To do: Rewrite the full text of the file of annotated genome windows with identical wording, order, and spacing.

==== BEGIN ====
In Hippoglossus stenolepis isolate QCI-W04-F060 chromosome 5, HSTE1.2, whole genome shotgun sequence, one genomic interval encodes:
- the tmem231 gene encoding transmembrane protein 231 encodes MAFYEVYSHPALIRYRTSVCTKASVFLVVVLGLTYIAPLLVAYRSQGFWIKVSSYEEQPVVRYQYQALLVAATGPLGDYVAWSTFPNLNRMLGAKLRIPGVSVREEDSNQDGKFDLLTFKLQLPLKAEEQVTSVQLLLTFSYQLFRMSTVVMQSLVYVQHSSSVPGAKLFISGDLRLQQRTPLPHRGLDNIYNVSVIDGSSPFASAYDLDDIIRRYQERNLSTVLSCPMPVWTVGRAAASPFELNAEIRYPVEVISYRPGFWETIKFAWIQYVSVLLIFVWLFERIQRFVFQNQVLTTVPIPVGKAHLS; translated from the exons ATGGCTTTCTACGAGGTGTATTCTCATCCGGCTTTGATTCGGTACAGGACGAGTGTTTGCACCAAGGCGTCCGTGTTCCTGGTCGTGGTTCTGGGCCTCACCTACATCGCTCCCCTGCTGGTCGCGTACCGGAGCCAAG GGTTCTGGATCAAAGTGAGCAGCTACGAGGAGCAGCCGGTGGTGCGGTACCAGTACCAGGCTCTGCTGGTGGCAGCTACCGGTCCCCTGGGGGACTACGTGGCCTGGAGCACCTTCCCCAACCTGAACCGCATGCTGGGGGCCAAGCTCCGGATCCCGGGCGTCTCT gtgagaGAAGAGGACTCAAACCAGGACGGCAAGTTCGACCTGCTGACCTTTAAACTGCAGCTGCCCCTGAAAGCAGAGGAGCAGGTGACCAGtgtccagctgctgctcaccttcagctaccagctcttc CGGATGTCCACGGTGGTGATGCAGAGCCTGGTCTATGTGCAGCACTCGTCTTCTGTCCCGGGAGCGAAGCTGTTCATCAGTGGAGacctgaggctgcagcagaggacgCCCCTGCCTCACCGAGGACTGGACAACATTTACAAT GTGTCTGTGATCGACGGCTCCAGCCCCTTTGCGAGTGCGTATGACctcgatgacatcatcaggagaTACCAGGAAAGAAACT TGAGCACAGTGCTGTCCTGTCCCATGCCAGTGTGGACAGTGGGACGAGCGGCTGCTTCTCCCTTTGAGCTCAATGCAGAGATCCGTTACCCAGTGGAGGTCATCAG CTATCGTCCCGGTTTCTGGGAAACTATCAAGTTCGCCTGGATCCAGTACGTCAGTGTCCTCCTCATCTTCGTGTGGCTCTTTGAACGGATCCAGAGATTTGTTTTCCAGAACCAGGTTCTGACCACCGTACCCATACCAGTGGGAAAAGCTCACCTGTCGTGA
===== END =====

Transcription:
In Hippoglossus stenolepis isolate QCI-W04-F060 chromosome 5, HSTE1.2, whole genome shotgun sequence, one genomic interval encodes:
- the tmem231 gene encoding transmembrane protein 231 encodes MAFYEVYSHPALIRYRTSVCTKASVFLVVVLGLTYIAPLLVAYRSQGFWIKVSSYEEQPVVRYQYQALLVAATGPLGDYVAWSTFPNLNRMLGAKLRIPGVSVREEDSNQDGKFDLLTFKLQLPLKAEEQVTSVQLLLTFSYQLFRMSTVVMQSLVYVQHSSSVPGAKLFISGDLRLQQRTPLPHRGLDNIYNVSVIDGSSPFASAYDLDDIIRRYQERNLSTVLSCPMPVWTVGRAAASPFELNAEIRYPVEVISYRPGFWETIKFAWIQYVSVLLIFVWLFERIQRFVFQNQVLTTVPIPVGKAHLS; translated from the exons ATGGCTTTCTACGAGGTGTATTCTCATCCGGCTTTGATTCGGTACAGGACGAGTGTTTGCACCAAGGCGTCCGTGTTCCTGGTCGTGGTTCTGGGCCTCACCTACATCGCTCCCCTGCTGGTCGCGTACCGGAGCCAAG GGTTCTGGATCAAAGTGAGCAGCTACGAGGAGCAGCCGGTGGTGCGGTACCAGTACCAGGCTCTGCTGGTGGCAGCTACCGGTCCCCTGGGGGACTACGTGGCCTGGAGCACCTTCCCCAACCTGAACCGCATGCTGGGGGCCAAGCTCCGGATCCCGGGCGTCTCT gtgagaGAAGAGGACTCAAACCAGGACGGCAAGTTCGACCTGCTGACCTTTAAACTGCAGCTGCCCCTGAAAGCAGAGGAGCAGGTGACCAGtgtccagctgctgctcaccttcagctaccagctcttc CGGATGTCCACGGTGGTGATGCAGAGCCTGGTCTATGTGCAGCACTCGTCTTCTGTCCCGGGAGCGAAGCTGTTCATCAGTGGAGacctgaggctgcagcagaggacgCCCCTGCCTCACCGAGGACTGGACAACATTTACAAT GTGTCTGTGATCGACGGCTCCAGCCCCTTTGCGAGTGCGTATGACctcgatgacatcatcaggagaTACCAGGAAAGAAACT TGAGCACAGTGCTGTCCTGTCCCATGCCAGTGTGGACAGTGGGACGAGCGGCTGCTTCTCCCTTTGAGCTCAATGCAGAGATCCGTTACCCAGTGGAGGTCATCAG CTATCGTCCCGGTTTCTGGGAAACTATCAAGTTCGCCTGGATCCAGTACGTCAGTGTCCTCCTCATCTTCGTGTGGCTCTTTGAACGGATCCAGAGATTTGTTTTCCAGAACCAGGTTCTGACCACCGTACCCATACCAGTGGGAAAAGCTCACCTGTCGTGA